Basics of Bible Study: The Old Testament

What comes to mind when you think of the Old Testament?  Suspenseful stories? Poetry that doesn’t rhyme? Long lists of names and rules?  Perplexing prophesy? Witty proverbs?  The Old Testament is really an intriguing collection of writings.  It is fascinating to see how God put together a collection of writings that is so diverse in many ways, yet remarkably unified.

When you start to read in the Old Testament, it is important to take into consideration both the diversity and the unity of the Old Testament.  Regarding the diversity, make sure you know (1) what “division” of the Old Testament you are studying and (2) what genre you are reading.  The “divisions” of the Old Testament are acknowledged by Jesus in Luke 24:44.  In that verse Jesus says, “This is what I told you while I was with you: Everything must be fulfilled that is written about me in the Law of Moses, the Prophets and the Psalms.”  The Hebrew Old Testament is arranged a bit differently that the English Old Testament, but the content is the same.  Our English Old Testament has been arranged and divided in the following categories: the Law (Genesis-Deuteronomy), History (Joshua-Esther), Poetry (Job-Song of Solomon), and the Prophets (Isaiah-Malachi).  Within these books you will find a mix of these genres:

  1. Narrative (story)
  2. Law
  3. Poetry
  4. Prophesy
  5. Wisdom Writings

A simple acknowledgment that these differences exist will help you to begin to ask new questions of a text based upon the genre.  You wouldn’t read a phone book the same way you would read a novel, and there are different things to look for when you read a poem, compared to a narrative.  All of this begins to lay a foundation of questions to ask and a launch pad to start researching the special rules that go along with each literary genre.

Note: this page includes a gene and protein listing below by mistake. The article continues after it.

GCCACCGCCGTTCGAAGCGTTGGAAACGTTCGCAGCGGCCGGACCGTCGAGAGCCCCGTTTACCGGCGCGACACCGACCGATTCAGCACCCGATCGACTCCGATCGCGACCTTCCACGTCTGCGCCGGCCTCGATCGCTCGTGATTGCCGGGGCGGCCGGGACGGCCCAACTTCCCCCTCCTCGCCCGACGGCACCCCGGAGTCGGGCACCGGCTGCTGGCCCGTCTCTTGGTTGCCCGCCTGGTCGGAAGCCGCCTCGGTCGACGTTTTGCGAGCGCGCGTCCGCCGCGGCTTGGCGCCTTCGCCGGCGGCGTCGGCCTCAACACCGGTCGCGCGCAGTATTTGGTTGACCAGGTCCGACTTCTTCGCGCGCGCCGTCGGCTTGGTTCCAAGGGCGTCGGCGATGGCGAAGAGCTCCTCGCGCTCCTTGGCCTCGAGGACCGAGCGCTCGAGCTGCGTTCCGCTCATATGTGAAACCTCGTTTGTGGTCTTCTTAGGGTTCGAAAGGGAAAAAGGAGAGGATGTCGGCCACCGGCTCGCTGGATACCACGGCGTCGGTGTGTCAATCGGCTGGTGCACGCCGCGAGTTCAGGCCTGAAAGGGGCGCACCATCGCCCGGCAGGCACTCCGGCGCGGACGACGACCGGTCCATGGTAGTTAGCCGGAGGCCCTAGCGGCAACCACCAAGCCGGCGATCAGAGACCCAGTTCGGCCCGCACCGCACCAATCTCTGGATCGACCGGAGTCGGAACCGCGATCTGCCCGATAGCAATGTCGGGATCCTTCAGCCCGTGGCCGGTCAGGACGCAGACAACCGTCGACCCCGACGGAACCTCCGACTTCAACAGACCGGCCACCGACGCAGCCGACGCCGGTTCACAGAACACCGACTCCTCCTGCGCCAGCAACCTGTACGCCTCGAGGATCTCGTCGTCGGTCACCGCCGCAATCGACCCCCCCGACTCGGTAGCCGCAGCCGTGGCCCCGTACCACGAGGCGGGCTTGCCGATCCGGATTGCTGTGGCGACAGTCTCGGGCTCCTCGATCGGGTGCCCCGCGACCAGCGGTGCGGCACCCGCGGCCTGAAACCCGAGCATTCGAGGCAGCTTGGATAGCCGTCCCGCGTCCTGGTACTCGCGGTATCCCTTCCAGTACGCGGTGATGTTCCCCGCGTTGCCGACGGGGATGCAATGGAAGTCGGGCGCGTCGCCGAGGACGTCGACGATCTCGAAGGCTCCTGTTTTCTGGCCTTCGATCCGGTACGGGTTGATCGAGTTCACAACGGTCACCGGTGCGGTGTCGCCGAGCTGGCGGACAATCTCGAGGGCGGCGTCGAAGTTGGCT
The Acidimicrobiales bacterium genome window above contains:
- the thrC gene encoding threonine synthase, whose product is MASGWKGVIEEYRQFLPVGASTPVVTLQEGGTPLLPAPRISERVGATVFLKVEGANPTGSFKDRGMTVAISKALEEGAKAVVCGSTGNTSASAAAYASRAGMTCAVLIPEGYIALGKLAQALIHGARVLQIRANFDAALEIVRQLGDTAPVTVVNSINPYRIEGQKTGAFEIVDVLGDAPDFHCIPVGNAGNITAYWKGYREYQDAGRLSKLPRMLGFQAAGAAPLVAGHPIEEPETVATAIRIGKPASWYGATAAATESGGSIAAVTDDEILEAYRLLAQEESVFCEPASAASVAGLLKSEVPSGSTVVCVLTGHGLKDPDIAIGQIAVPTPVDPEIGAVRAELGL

Regarding the unity of the Old Testament (or Covenant), it is important to keep the following things in mind:

  1. “The Old Testament mainly records God’s dealings with the people of Israel on the basis of the covenant He made with them through Moses on Mount Sinai” (ESV Ryrie Study Bible Intro to the Old Testament).
  2.  It sets the stage for the coming Messiah…Jesus.  If you would skip reading and studying the Old Testament, you would forfeit learning why the Messiah was coming, the prophesies that would be fulfilled by the coming Messiah, and the general background that helps us to understand why Jesus did the things He did in the New Testament.

So…don’t skip the Old Testament in your Bible Study! It lays a foundation for the amazing message of the New Testament and enhances its beauty.  It can be intimidating in size and diversity, but simply knowing a few of the “divisions,” differences in literature, and purpose can provide a context to help one feel more comfortable to dive in!


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